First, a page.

Diane Abbott says the British public must think differently about migrants to Britain and commit to leading a "new type of conversation" about immigration.
The Shadow Home Secretary cursed the government for focusing too much on migrants and not enough for closing skill gaps in the NHS, welfare and agriculture.
Mrs. Abbott introduced the Labor Party's new migration policy and traced a line from Theresa May's "hostile environment" back to the brutal Ugandan dictators Idi Amin's persecution of East African Asians in the 1970s.
She said: "What we have always seen is the 'anonymisation' of migrants, we have seen it, I am sorry to say, among the Labor and Tory governments.
"The migrants were all about numbers, they were a problem, they were a flood, they were a tidal wave."
She added, "If you accept this way of visiting migrants, it is no wonder that the current prime minister first demanded deportation and later appealed."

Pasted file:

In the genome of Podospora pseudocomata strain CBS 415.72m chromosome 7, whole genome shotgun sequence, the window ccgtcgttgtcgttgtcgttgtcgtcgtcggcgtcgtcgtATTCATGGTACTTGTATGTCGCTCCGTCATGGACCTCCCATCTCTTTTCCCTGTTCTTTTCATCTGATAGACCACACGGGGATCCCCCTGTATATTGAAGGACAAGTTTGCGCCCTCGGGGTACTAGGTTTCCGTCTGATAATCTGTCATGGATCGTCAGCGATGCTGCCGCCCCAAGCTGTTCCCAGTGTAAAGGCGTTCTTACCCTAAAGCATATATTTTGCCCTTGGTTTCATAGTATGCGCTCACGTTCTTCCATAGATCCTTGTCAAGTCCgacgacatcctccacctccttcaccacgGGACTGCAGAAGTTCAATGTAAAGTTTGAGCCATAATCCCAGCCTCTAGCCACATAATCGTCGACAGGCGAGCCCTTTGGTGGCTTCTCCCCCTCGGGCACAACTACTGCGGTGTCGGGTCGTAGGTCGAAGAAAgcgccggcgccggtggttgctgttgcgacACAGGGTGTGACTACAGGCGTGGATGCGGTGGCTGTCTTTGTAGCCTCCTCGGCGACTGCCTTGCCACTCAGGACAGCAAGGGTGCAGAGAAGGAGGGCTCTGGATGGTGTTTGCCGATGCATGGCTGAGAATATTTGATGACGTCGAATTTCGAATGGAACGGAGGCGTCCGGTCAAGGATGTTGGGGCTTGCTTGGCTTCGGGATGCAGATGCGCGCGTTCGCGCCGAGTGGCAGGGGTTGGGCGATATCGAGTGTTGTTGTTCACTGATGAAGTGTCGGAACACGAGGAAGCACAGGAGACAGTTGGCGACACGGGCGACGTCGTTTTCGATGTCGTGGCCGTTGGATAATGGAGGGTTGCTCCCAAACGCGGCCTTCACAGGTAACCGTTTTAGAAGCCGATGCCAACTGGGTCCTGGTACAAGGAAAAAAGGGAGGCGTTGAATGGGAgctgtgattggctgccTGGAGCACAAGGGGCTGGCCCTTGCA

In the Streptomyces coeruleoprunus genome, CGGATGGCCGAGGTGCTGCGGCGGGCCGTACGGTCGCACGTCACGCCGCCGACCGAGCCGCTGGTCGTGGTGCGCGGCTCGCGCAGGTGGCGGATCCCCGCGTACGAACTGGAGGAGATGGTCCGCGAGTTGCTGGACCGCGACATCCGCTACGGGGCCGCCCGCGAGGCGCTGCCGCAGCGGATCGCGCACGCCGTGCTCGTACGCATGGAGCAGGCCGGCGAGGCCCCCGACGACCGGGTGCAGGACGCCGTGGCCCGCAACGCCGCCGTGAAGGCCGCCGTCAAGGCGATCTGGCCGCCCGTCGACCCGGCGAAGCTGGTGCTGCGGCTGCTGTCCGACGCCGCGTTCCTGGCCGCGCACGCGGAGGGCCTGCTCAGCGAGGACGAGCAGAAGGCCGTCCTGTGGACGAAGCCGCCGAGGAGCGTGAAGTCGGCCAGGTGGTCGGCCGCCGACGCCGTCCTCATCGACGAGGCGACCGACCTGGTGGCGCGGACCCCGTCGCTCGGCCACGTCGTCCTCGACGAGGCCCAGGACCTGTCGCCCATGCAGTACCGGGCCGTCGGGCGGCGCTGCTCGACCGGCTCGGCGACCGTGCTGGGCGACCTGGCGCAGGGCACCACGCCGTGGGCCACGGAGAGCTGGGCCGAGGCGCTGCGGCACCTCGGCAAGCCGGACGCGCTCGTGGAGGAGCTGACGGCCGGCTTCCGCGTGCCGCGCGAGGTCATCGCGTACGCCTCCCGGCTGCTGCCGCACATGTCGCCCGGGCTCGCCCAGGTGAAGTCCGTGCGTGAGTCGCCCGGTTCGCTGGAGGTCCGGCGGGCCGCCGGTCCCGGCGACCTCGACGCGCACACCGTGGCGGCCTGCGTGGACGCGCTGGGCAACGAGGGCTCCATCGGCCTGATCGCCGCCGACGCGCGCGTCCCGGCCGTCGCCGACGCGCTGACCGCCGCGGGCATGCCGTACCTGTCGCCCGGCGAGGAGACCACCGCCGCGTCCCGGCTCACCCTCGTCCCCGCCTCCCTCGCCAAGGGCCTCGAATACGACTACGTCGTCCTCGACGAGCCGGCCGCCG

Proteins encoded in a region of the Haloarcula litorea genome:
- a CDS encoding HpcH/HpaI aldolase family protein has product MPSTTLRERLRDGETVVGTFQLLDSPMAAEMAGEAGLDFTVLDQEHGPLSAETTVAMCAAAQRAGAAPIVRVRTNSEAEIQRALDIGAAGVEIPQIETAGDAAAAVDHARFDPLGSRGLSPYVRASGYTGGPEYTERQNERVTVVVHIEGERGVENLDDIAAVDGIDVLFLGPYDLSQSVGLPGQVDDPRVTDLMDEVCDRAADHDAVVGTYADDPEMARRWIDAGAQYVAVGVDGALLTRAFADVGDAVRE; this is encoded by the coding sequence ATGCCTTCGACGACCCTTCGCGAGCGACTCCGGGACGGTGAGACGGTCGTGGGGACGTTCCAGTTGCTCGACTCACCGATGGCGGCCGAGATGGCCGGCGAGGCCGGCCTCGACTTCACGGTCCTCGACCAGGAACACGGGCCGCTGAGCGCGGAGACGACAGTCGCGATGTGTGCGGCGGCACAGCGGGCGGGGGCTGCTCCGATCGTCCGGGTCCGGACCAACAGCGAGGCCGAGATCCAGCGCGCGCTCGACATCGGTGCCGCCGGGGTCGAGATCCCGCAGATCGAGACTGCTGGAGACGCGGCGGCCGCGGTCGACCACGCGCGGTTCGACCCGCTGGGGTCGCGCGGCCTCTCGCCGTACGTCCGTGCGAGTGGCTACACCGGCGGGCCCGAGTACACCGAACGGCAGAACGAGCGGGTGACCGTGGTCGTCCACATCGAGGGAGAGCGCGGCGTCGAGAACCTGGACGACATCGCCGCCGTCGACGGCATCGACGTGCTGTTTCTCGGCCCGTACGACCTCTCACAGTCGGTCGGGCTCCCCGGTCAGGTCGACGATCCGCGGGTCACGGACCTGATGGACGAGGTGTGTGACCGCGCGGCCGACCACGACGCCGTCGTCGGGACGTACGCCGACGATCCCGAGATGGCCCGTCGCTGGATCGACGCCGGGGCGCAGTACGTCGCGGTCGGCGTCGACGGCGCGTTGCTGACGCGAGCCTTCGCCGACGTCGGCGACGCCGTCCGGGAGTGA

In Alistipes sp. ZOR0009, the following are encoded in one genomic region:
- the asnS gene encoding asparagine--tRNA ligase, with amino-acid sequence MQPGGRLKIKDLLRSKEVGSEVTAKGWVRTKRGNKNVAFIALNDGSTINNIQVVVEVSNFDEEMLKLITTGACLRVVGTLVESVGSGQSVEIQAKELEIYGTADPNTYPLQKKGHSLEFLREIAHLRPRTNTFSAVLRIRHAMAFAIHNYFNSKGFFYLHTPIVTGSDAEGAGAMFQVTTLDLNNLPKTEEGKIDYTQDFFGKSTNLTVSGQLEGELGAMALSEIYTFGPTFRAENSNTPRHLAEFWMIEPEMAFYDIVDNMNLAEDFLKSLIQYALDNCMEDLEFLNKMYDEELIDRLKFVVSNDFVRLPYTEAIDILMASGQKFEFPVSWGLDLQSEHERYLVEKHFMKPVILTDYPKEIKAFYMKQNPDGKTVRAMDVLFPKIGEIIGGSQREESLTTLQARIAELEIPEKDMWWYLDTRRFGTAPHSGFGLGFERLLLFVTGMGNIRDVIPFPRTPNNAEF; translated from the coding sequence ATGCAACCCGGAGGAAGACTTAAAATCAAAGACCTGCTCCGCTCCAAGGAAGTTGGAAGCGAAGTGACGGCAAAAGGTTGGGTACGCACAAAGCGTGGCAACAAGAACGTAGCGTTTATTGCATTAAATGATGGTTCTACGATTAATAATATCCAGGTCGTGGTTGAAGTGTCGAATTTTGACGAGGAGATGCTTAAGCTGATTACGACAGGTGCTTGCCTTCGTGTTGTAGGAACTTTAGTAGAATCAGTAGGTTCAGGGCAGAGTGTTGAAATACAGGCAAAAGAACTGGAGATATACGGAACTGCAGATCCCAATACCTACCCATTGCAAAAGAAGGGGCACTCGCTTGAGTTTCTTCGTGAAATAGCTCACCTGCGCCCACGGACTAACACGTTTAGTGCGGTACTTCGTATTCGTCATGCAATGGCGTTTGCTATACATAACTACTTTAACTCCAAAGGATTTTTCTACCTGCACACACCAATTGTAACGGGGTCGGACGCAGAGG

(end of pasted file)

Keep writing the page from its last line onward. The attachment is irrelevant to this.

But she denied that the new policy of the Labor Party "opens the floodgates" for unlimited immigration.
"I have no immigration destination," she said. "Work has no immigration destination more or less, we want the immigration we need and the migrants who are entitled to be here, no more and no less."
She added, "As we learned in the Windrush scandal, if you have numerical targets for deportation, deport your own citizens.
"Or you can have numerical targets for visas, and in the end you exclude doctors, nurses, engineers, and others."
Mrs. Abbott revealed a plan to create a reformed immigration system after Britain left the EU and said, "People should be treated equally and fairly".
Non-EU citizens, including those from Commonwealth countries, are treated as "second-class migrants" in the current system. she said in a keynote speech in London.
She said: "Once trade agreements are closed and established, there will be no unequal treatment, depending on which countries people come from.
"A fully trained doctor from Pakistan is treated the same way as a fully trained doctor from Poland and vice versa.
"The same goes for the way we are given work visas and related rights."